Indonesia's very presence in East Timor was a violation of U.N. Security Council resolutions and international law. Moreover, Indonesia's 1999 rampage violated a U.N.-brokered agreement in which Jakarta promised to provide "a secure environment" during the U.N.-run ballot process. A failure to prosecute those responsible--not only for 1999, but also for the 23 previous years of atrocities--would be a significant blow to international peace, security, and legal mechanisms.

Many of the world's most powerful countries--most significantly the United States--provided billions of dollars in military and economic assistance, as well as diplomatic cover to Indonesia's original invasion of my homeland, and a generation of illegal occupation. Washington has a special obligation to ensure justice for the East Timorese.

The Bush administration supports an international tribunal to try leaders of the former Yugoslavia, where nationalist sentiment would have left at liberty those responsible for heinous crimes in Bosnia and Kosovo. It has supported a tribunal to prosecute leaders from Rwanda, where an already crippled judicial system is overwhelmed with jailed foot soldiers of the 1994 genocide. Washington must take the initiative at the United Nations to set up an international tribunal for East Timor to credibly try those that Jakarta has clearly demonstrated it will not.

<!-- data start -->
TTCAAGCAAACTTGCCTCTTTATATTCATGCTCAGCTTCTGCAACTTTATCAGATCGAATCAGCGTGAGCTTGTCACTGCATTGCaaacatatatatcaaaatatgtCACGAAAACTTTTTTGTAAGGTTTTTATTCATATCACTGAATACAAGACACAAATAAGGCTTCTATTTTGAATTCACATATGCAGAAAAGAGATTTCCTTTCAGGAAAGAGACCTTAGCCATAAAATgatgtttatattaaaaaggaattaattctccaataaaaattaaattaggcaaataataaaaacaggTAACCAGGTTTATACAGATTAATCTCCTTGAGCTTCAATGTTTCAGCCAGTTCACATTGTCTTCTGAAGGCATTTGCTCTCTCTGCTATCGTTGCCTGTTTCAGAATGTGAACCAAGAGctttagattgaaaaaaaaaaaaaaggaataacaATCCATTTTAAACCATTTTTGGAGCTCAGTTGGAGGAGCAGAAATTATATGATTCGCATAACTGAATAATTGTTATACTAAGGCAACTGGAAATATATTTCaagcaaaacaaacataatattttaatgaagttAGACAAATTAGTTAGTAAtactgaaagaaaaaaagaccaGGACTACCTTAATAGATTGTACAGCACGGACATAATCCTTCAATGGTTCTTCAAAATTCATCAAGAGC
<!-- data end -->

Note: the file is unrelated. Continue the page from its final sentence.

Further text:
Congress must resist the Bush administration's attempt to resume ties with the Indonesian military in the name of fighting terrorism. Peace and security in the huge Indonesian archipelago can only come about when the military's leadership is forced to account for its own terrorism.

Soares is the founder of the East Timor National Jurists Association and a member of the country's constituent assembly.